In many ways, February continued trends that have become all too familiar. Our Equity Factor fell alongside Interest Rates (long currency hedged global bonds), but with the drop in Interest Rates proving to be relatively more meaningful from a historical perspective.
While negative performance for our Interest Rates Factor has been a solid indicator for the significant increases in rates around the world,1 less obvious are the effects that rising rates have on cash. Even less obvious still is how those higher cash rates in turn affect the factor premiums we observe globally. This was especially true for Fixed Income Carry in February, a standout factor that performed in the 96th percentile of its historical returns.
Exhibit 1: February 2023 Risk Factor Performance
Source: Venn by Two Sigma. The median and percentile columns measure the performance of each factor in the Two Sigma Factor Lens relative to the entire history of the factor in USD, using monthly data for the period March 1995 - February 2023
Cash is King
Our Two Sigma Factor Lens keeps track of cash considerations. For example, both our Equity and Interest Rates Factors subtract out the local risk free rate from their returns, helping to isolate the true premium being captured.
For Factors like Equity, this cash consideration is very straightforward. For others, cash requires an additional layer of examination. Take, for example, our Fixed Income Carry Factor, which goes long relatively high yielding 10-year sovereign bonds and short those that are lower yielding.2
Looking at 10-year yields as of 2/28/2023, you might think certain long and short positions are obvious, such as long U.S.10-year bonds and short Japanese government bonds (JGB). After all, the U.S.10-year is yielding 3.42% more than the Japanese 10-year.
Exhibit 2: Yields on 10-Year Government Bonds
Source: Bloomberg as of 2/28/2023
However, once we account for local cash rates via the local 3-month T-bill, we see that the term spread of Japan has become more attractive.3 In fact, among the countries considered in our Fixed Income Carry Factor, the U.S. currently has the least attractive term spread, while Japan has the most attractive.
Exhibit 3: Term Spreads by Country
Source: Bloomberg as of 2/28/2023. Term spread measured by respective countries 10-year yield minus the 3-month yield
Yield Curves and Central Bank Policy
When it comes to evaluating how to implement carry strategies, yield curves are key. While not all government yield curves are inverted, most have significantly flattened amid rising rates and market uncertainty, leading to falling term spreads. The carry attractiveness of an asset is ultimately determined by this term spread. But what about Japan has kept its term spread so favorable?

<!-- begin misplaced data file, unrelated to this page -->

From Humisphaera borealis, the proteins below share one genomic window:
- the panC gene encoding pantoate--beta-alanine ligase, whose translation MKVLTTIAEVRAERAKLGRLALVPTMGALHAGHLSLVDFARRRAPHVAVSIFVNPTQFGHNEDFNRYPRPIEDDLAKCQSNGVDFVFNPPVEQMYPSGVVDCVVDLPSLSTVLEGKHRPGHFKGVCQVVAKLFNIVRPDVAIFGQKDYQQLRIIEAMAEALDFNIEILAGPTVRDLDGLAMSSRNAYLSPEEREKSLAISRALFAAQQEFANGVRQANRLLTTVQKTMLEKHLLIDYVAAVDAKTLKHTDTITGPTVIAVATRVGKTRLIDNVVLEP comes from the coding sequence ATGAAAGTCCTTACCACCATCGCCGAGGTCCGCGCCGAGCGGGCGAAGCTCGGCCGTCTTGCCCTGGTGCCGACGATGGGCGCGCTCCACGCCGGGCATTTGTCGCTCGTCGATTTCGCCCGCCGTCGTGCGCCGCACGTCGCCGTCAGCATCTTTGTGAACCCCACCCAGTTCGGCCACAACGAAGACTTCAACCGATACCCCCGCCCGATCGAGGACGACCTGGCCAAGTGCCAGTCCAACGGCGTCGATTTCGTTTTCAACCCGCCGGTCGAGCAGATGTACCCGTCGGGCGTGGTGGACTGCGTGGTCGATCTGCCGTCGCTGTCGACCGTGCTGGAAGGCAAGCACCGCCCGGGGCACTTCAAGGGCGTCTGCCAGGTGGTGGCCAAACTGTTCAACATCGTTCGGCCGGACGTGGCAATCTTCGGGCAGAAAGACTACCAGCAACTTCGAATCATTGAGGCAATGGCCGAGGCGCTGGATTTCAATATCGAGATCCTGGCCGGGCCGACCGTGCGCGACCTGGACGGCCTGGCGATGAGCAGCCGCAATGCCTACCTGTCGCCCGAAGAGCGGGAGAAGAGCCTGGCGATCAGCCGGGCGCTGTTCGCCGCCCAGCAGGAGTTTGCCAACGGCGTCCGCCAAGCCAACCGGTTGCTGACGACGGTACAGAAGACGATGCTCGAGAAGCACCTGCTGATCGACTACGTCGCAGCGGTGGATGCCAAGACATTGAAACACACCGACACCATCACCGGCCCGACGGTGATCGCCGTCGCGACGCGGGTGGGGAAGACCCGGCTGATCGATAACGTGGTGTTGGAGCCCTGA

The BOJ currently implements a Yield Curve Control Policy that targets short-term rates at -0.1% and a cap on long-term rates of 0.50%.4 This unique policy has caused Japan to maintain an attractive term spread relative to the rest of the world as shown in Exhibit 3. This affects positioning for our Fixed Income Carry Factor, which compares term spreads on a cross-sectional basis. In fact, our factor went from a short to long position in the JGB around November 2022 and has been long ever since.
Notable Fixed Income Carry Positioning in February
Getting more specific, in February our Fixed Income Carry Factor (before residualization against Interest Rates) benefited from short positions in 10-year bond futures for the U.S., Canada, and the U.K., which together contributed close to 6% in positive return.
A long position in the JGB neither helped nor hurt the Fixed Income Carry Factor in February, despite global bonds struggling for the month. It is reasonable to expect negative contributions to return from the long book amid rising rates, but given the central bank policy in Japan, JGB positioning was resilient for the long book in February.
Exhibit 4: Change in Yield for 10-Year Bonds and Contribution to Return for Fixed Income Carry in February
Source: Venn by Two Sigma as of 2/28/2023
2 Our Fixed Income Carry Factor is duration neutral and considers both term spread as well as a roll down component from 10 to 7 year maturities. It is residualized against our Interest Rates Factor.
3 Term spread= respective countries’ 10-year yield minus the 3-month yield
References to the Two Sigma Factor Lens and other Venn methodologies are qualified in their entirety by the applicable documentation on Venn.
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